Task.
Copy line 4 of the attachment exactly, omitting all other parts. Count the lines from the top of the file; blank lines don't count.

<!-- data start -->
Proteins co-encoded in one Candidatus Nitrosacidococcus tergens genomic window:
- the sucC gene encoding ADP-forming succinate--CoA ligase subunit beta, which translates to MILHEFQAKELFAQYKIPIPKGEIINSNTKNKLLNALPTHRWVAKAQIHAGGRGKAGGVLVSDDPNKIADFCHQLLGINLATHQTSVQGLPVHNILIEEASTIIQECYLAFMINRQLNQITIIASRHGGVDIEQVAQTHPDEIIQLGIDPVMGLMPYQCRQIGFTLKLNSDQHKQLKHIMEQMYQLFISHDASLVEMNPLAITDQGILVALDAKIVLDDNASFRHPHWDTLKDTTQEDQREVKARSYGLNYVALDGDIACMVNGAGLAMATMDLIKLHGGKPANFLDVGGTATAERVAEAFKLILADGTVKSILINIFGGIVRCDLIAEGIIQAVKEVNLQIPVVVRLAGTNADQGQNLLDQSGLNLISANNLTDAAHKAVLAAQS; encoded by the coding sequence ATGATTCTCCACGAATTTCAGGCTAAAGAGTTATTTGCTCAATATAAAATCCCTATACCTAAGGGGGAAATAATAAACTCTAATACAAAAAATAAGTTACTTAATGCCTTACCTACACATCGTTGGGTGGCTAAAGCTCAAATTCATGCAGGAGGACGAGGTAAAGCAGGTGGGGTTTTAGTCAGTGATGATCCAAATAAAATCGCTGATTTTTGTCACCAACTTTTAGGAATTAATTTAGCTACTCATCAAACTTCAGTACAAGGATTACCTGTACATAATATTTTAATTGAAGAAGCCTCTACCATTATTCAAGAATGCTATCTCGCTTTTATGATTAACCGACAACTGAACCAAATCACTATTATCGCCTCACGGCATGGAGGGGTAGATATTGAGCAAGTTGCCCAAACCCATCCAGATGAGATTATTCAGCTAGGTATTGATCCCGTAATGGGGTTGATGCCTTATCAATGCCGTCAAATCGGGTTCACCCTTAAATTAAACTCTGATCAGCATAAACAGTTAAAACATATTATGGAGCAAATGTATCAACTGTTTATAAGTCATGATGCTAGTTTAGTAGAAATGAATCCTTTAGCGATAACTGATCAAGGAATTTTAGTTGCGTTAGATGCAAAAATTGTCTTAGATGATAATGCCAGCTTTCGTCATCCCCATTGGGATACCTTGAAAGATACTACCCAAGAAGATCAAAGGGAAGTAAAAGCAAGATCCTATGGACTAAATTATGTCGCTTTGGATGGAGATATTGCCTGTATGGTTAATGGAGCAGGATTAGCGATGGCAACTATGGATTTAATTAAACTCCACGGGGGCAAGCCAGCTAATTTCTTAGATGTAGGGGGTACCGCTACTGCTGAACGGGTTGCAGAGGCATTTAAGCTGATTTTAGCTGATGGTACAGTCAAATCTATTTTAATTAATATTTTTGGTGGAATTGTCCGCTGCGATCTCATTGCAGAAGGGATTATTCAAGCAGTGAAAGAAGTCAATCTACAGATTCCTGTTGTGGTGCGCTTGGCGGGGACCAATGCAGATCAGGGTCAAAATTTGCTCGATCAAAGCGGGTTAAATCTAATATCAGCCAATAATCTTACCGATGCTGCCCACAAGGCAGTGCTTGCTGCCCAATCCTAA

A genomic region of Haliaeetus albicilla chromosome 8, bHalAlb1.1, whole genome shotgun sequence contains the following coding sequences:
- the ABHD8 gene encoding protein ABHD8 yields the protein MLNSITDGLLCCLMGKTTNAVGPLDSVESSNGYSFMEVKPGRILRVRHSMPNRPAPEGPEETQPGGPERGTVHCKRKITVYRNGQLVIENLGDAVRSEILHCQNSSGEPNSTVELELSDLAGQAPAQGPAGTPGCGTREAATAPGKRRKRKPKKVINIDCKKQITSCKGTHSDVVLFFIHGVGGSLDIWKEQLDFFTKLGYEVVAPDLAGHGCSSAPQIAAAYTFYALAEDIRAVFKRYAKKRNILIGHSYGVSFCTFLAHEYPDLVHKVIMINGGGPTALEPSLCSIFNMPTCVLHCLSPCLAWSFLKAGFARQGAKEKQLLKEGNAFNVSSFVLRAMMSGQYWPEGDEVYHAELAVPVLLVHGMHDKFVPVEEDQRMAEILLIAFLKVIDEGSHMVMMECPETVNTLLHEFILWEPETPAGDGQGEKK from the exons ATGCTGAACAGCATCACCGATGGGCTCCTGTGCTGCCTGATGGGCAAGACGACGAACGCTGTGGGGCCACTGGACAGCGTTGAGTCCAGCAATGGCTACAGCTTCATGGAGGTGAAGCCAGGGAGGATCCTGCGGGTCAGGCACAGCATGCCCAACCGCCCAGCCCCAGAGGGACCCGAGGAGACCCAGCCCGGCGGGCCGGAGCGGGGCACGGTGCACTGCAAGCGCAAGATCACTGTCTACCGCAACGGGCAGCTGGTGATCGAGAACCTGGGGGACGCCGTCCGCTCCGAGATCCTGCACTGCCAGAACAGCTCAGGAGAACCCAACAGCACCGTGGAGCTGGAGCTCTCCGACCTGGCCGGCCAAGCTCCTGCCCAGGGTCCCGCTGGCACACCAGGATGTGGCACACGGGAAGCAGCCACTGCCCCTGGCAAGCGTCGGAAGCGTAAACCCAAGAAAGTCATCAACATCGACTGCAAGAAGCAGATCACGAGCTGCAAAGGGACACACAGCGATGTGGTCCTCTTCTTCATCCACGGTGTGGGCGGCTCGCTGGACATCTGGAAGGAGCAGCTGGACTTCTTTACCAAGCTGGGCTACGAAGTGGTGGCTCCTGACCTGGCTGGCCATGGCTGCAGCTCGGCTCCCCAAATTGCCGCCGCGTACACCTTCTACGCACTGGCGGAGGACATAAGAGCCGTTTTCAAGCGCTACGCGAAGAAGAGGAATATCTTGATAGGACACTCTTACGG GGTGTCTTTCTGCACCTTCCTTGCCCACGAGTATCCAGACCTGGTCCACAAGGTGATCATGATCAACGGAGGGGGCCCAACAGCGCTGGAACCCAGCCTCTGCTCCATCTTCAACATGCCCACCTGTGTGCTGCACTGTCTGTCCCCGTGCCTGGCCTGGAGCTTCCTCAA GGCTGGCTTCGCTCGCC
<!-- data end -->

- the ABHD8 gene encoding protein ABHD8 yields the protein MLNSITDGLLCCLMGKTTNAVGPLDSVESSNGYSFMEVKPGRILRVRHSMPNRPAPEGPEETQPGGPERGTVHCKRKITVYRNGQLVIENLGDAVRSEILHCQNSSGEPNSTVELELSDLAGQAPAQGPAGTPGCGTREAATAPGKRRKRKPKKVINIDCKKQITSCKGTHSDVVLFFIHGVGGSLDIWKEQLDFFTKLGYEVVAPDLAGHGCSSAPQIAAAYTFYALAEDIRAVFKRYAKKRNILIGHSYGVSFCTFLAHEYPDLVHKVIMINGGGPTALEPSLCSIFNMPTCVLHCLSPCLAWSFLKAGFARQGAKEKQLLKEGNAFNVSSFVLRAMMSGQYWPEGDEVYHAELAVPVLLVHGMHDKFVPVEEDQRMAEILLIAFLKVIDEGSHMVMMECPETVNTLLHEFILWEPETPAGDGQGEKK from the exons ATGCTGAACAGCATCACCGATGGGCTCCTGTGCTGCCTGATGGGCAAGACGACGAACGCTGTGGGGCCACTGGACAGCGTTGAGTCCAGCAATGGCTACAGCTTCATGGAGGTGAAGCCAGGGAGGATCCTGCGGGTCAGGCACAGCATGCCCAACCGCCCAGCCCCAGAGGGACCCGAGGAGACCCAGCCCGGCGGGCCGGAGCGGGGCACGGTGCACTGCAAGCGCAAGATCACTGTCTACCGCAACGGGCAGCTGGTGATCGAGAACCTGGGGGACGCCGTCCGCTCCGAGATCCTGCACTGCCAGAACAGCTCAGGAGAACCCAACAGCACCGTGGAGCTGGAGCTCTCCGACCTGGCCGGCCAAGCTCCTGCCCAGGGTCCCGCTGGCACACCAGGATGTGGCACACGGGAAGCAGCCACTGCCCCTGGCAAGCGTCGGAAGCGTAAACCCAAGAAAGTCATCAACATCGACTGCAAGAAGCAGATCACGAGCTGCAAAGGGACACACAGCGATGTGGTCCTCTTCTTCATCCACGGTGTGGGCGGCTCGCTGGACATCTGGAAGGAGCAGCTGGACTTCTTTACCAAGCTGGGCTACGAAGTGGTGGCTCCTGACCTGGCTGGCCATGGCTGCAGCTCGGCTCCCCAAATTGCCGCCGCGTACACCTTCTACGCACTGGCGGAGGACATAAGAGCCGTTTTCAAGCGCTACGCGAAGAAGAGGAATATCTTGATAGGACACTCTTACGG GGTGTCTTTCTGCACCTTCCTTGCCCACGAGTATCCAGACCTGGTCCACAAGGTGATCATGATCAACGGAGGGGGCCCAACAGCGCTGGAACCCAGCCTCTGCTCCATCTTCAACATGCCCACCTGTGTGCTGCACTGTCTGTCCCCGTGCCTGGCCTGGAGCTTCCTCAA GGCTGGCTTCGCTCGCC